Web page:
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Dark Chocolate Taffy Flowers

Dark Chocolate Taffy Flowers
Susan Heeger and Susie Norris

Prep 1 hr 50 mins
Total 1 hr 50 mins
40 flowers
97 kcal


  • 3 cups finely chopped high-quality dark chocolate
  • 3/4 cup corn syrup (or substitute light agave nectar)
  • 1 teaspoon vanilla extract
  • 1/2 teaspoon salt


  • Melt the chocolate in a stainless-steel bowl placed over a pan of simmering water, being careful not to let the bowl touch the water. Stir in the corn syrup, vanilla, and salt. Remove from the heat and allow the mixture to cool to room temperature, stirring occasionally. The chocolate should come together with the consistency of pie dough and become more flexible as you stir and work it.
  • Turn the mixture onto a work surface covered with parchment paper and roll to 1/4 inch thick. (If the chocolate taffy sticks to the rolling pin, cover it with a second sheet of parchment or a piece of plastic wrap.) Shape the chocolate into a large disk, then form it into 4 smaller disks. (If the taffy is too soft to hold its shape, chill it for about 20 minutes and it will hold its shape more readily. You can wrap each disk in plastic wrap and then store them in a resealable plastic bag in the refrigerator for up to 1 month, or in the freezer for up to 6 months.)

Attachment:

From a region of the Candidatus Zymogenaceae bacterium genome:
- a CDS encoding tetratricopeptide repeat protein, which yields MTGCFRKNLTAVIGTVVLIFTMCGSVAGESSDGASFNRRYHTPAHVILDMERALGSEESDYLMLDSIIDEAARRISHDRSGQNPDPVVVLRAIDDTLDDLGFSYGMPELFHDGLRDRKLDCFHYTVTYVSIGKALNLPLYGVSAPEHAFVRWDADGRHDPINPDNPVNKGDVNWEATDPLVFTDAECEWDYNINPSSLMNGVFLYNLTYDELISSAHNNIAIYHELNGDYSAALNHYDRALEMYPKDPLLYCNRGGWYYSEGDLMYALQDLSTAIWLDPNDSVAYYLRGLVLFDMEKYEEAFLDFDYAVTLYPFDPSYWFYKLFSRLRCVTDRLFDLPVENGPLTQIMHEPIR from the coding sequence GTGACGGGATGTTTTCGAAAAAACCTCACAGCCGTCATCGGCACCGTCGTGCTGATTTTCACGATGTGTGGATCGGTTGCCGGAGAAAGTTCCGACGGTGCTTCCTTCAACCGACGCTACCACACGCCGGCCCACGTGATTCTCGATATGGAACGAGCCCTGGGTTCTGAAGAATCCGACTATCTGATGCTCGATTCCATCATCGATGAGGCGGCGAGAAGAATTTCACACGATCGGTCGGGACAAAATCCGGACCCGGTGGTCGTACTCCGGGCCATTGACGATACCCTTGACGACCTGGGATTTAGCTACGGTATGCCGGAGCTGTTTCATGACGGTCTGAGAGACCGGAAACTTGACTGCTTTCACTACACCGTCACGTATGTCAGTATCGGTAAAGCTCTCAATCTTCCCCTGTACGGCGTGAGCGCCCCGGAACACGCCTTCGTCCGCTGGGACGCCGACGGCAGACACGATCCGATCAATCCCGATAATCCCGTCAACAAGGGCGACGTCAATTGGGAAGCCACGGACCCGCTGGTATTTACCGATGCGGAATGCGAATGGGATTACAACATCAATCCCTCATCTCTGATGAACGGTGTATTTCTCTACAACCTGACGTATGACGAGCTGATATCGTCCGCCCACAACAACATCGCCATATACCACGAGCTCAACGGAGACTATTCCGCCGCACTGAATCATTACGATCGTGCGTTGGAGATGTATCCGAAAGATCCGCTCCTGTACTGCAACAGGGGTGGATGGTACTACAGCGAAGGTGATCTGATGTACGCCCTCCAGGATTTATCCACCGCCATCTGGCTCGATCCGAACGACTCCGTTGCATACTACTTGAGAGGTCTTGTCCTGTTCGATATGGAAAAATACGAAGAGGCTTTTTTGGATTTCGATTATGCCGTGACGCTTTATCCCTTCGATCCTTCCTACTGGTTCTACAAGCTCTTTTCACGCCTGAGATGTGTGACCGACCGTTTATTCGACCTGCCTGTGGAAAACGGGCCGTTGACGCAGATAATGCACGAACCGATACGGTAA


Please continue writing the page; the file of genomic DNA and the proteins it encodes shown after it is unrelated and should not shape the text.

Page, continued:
• At this point you can shape the chocolate taffy into just about anything you please. We’re going to explain how to create lovely flowers. First, line a baking sheet with parchment paper.
  • Using a rolling pin, roll out a disk of taffy on a piece of parchment to between 1/4 inch and 1/8 inch thick. Cut small circles in the taffy using the back of a pastry-bag tip. (If you don’t have a pastry-bag tip, use a bottle top from a milk jug or anything that cuts uniform circles about 1 inch in diameter.)
  • Separate the circles (which we will henceforth call petals) on the parchment and flatten the outer edges of each petal with the back of a cold spoon until the edges are almost transparent. Peel the first petal off the parchment (a small spatula helps with this job) and roll it tightly, like a cigar. Pick up the next petal and wrap it around the first one, pinching the two together at the base. Each petal should get successively looser and wider, mimicking the way a rose bloom opens. (Six or so petals ought to do the trick.) Place the completed rose on the prepared baking sheet. Repeat with the remaining taffy, rolling the scraps if you like and using them, too. Cover the baking sheet with plastic wrap and refrigerate for up to 1 month or freeze for up to 6 months.